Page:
Gaston believes that part of Bautista's game gets overlooked.

"Absolutely," Gaston said.

Asked why Bautista does not seem to be a favorite for the AL MVP Award -- Texas' Josh Hamilton, Detroit's Miguel Cabrera and New York's Robinson Cano have seemed to garner more support of late -- Gaston said the reason is simple.

"If we had a chance for the Wild Card," Gaston said, "or we were in first place, there'd be no doubt he'd get it, hands down. People have a tendency to vote the other way."

Gaston backed Cano (.320 with 28 homers and 104 RBIs) as the Yankees' MVP this season and added that Hamilton (.361 with 31 homers and 97 RBIs) should not lose votes for missing much of September due to injuries.

"If he deserves it, then give it to him," Gaston said of Hamilton. "He's got numbers where he could certainly be the MVP, too. That team is going to win their division and go on. It shouldn't matter that he's missed that time. He's missed that time and put up better numbers than guys who have played all year."

In the first inning on Friday, Bautista continued on his torrid pace, launching his 51st home run -- a solo shot to left field off Orioles right-hander Chris Tillman. Bautista added his 52nd blast of the year off Tillman in the sixth inning, a two-run shot that pushed the Jays to a 5-1 lead.

Gaston not surprised by Showalter's success

TORONTO -- Blue Jays manager Cito Gaston is not surprised at all by the Orioles' strong play since Buck Showalter was hired as the team's manager at the beginning of August. Gaston believes this is the type of team the Orioles thought they had entering the year.

Since Showalter was hired on Aug. 3, the Orioles have gone 29-18 after opening the season with a 32-73 ledger. Baltimore is still firmly in fifth place in the American League East, but the club only needs two wins in its final 10 games to avoid a 100-loss season.

"That's what they expected," Gaston said. "You could see that they had some good players. ... Coming out of Spring Training, I think they certainly didn't think they were going to play the way that they played. In fact, everybody picked us to finish last I'm pretty sure."

Gaston believes Baltimore's situation was helped by the fact that Showalter's contract runs through 2014.

"They've been playing really well," Gaston said. "It certainly helped that they brought him in and said, 'Here. Here's a three-year contract.' He's going to have [Brian] Roberts. He's going to have [Adam] Jones. He's going to have [Nick] Markakis over there. But the rest of the guys, they don't know where ... they're going to be, so they picked up their boots and started playing a little bit."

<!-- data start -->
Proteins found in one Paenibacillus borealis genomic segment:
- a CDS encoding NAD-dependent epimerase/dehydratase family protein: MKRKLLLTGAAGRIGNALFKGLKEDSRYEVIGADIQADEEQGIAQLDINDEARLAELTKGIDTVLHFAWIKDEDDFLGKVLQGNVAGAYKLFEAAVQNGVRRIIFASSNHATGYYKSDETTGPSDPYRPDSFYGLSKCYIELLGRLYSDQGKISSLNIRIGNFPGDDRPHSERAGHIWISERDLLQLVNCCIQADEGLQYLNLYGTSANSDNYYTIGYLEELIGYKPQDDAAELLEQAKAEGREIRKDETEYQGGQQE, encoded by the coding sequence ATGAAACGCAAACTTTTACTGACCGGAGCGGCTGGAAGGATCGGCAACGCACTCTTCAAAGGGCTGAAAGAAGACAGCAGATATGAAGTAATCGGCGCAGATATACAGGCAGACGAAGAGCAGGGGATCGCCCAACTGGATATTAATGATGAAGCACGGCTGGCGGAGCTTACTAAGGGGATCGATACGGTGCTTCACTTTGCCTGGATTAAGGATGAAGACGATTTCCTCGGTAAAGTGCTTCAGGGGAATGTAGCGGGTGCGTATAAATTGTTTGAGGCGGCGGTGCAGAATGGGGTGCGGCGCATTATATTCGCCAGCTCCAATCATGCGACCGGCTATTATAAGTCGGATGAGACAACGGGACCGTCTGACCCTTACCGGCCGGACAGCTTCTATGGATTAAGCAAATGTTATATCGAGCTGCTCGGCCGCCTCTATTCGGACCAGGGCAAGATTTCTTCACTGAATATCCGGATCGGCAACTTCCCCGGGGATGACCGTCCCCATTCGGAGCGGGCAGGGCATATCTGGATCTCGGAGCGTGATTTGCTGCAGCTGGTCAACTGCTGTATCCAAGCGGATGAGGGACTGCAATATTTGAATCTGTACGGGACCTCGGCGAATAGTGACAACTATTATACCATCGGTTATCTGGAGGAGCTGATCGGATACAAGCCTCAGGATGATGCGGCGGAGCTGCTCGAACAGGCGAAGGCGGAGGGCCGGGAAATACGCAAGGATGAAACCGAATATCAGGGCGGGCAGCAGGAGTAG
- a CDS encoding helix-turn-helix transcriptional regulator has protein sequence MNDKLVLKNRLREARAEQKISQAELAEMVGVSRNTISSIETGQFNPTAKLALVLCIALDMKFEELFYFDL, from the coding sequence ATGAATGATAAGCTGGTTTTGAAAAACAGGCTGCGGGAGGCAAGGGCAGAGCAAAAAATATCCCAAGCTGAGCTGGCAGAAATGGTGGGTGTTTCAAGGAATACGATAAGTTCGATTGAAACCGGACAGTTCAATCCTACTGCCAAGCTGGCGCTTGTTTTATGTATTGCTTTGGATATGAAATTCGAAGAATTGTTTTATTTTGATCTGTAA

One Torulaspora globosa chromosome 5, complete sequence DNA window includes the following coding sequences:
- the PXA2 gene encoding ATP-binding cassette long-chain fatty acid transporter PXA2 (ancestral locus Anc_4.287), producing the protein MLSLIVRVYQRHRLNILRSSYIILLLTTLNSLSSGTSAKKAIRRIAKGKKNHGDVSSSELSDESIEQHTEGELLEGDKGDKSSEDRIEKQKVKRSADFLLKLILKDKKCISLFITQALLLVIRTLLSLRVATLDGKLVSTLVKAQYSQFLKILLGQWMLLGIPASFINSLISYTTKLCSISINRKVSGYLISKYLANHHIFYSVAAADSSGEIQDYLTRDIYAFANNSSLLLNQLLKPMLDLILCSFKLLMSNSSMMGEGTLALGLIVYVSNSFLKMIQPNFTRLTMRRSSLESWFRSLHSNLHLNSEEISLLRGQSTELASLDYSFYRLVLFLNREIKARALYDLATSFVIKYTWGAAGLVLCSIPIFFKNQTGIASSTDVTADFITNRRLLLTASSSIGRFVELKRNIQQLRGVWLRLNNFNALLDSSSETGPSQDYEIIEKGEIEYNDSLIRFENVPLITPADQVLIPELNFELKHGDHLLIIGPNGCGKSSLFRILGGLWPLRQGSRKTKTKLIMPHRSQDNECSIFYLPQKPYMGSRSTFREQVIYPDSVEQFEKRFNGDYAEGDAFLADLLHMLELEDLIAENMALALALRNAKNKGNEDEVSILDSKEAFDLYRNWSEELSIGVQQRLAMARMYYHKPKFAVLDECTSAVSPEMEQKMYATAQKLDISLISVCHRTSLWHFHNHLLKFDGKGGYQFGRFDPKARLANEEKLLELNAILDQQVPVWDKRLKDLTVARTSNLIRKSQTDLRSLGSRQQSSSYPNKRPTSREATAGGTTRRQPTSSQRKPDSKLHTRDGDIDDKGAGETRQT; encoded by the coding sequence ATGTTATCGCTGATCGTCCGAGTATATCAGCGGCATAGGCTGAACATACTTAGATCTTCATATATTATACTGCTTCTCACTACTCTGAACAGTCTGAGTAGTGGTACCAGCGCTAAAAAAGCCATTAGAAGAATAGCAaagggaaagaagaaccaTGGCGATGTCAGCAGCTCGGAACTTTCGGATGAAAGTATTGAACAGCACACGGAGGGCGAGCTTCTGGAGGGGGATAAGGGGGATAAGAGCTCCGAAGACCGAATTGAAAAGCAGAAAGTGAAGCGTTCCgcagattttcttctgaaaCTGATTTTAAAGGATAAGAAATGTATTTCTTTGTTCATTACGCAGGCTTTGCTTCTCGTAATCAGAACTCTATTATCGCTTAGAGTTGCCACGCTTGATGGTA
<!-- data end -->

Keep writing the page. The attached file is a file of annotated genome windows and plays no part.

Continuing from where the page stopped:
Bird feed

Blue Jays right fielder Jose Bautista entered Friday needing just four walks to reach 100 on the season. If Bautista reaches that plateau, he will become only the 14th player in baseball history to have at least 50 homers and 100 walks in a single season. ... Bautista and center fielder Vernon Wells (29 home runs) have combined for 79 homers this season, representing the fourth-highest total for a Blue Jays duo in team history. Carlos Delgado and Shawn Green combined for 86 homers in 1999, Jose Canseco and Delgado belted 84 combined blasts in 1998, and Delgado and Tony Batista combined for 82 in 2000. ... Wells is one homer shy of becoming the fourth player in team history to record at least three seasons of 30 or more home runs, joining Delgado (eight times), Joe Carter (four times) and Fred McGriff (three times). ... Toronto (133 homers at home) entered Friday one homer shy of the club record for home runs at home (134 in 2000) in one season.

Quote to note

"I showed that in previous years before this, that I was an everyday player. Given the opportunity, you saw it, everybody saw it, so it's there. It's just like [Jose] Bautista. Given the chance, he took it and ran with it, and look at the year he had. I want to be the same way." -- Blue Jays outfielder Fred Lewis